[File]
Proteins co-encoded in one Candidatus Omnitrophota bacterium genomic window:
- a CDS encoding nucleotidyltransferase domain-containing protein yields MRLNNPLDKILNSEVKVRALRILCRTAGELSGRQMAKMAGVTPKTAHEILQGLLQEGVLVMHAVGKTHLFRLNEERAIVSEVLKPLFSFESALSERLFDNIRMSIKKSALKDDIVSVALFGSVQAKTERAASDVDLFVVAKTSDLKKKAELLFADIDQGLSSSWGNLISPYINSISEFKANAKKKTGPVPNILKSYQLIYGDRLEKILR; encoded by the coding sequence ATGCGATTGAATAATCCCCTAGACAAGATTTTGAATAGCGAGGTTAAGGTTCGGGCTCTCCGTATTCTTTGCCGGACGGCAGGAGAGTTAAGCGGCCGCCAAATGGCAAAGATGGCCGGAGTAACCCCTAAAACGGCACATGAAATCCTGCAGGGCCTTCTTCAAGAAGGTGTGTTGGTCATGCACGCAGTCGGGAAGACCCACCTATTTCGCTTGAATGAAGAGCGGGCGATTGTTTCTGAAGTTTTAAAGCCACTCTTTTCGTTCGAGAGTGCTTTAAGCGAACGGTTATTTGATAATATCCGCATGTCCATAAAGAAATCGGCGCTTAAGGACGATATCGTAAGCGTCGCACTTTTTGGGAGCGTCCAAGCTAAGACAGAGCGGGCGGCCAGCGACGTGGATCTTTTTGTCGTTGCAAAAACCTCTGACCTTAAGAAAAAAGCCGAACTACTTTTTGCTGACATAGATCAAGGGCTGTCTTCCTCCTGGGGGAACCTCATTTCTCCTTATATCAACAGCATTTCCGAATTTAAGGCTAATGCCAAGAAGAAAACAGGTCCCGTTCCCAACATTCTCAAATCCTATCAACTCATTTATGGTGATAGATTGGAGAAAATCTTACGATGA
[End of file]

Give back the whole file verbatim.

Proteins co-encoded in one Candidatus Omnitrophota bacterium genomic window:
- a CDS encoding nucleotidyltransferase domain-containing protein yields MRLNNPLDKILNSEVKVRALRILCRTAGELSGRQMAKMAGVTPKTAHEILQGLLQEGVLVMHAVGKTHLFRLNEERAIVSEVLKPLFSFESALSERLFDNIRMSIKKSALKDDIVSVALFGSVQAKTERAASDVDLFVVAKTSDLKKKAELLFADIDQGLSSSWGNLISPYINSISEFKANAKKKTGPVPNILKSYQLIYGDRLEKILR; encoded by the coding sequence ATGCGATTGAATAATCCCCTAGACAAGATTTTGAATAGCGAGGTTAAGGTTCGGGCTCTCCGTATTCTTTGCCGGACGGCAGGAGAGTTAAGCGGCCGCCAAATGGCAAAGATGGCCGGAGTAACCCCTAAAACGGCACATGAAATCCTGCAGGGCCTTCTTCAAGAAGGTGTGTTGGTCATGCACGCAGTCGGGAAGACCCACCTATTTCGCTTGAATGAAGAGCGGGCGATTGTTTCTGAAGTTTTAAAGCCACTCTTTTCGTTCGAGAGTGCTTTAAGCGAACGGTTATTTGATAATATCCGCATGTCCATAAAGAAATCGGCGCTTAAGGACGATATCGTAAGCGTCGCACTTTTTGGGAGCGTCCAAGCTAAGACAGAGCGGGCGGCCAGCGACGTGGATCTTTTTGTCGTTGCAAAAACCTCTGACCTTAAGAAAAAAGCCGAACTACTTTTTGCTGACATAGATCAAGGGCTGTCTTCCTCCTGGGGGAACCTCATTTCTCCTTATATCAACAGCATTTCCGAATTTAAGGCTAATGCCAAGAAGAAAACAGGTCCCGTTCCCAACATTCTCAAATCCTATCAACTCATTTATGGTGATAGATTGGAGAAAATCTTACGATGA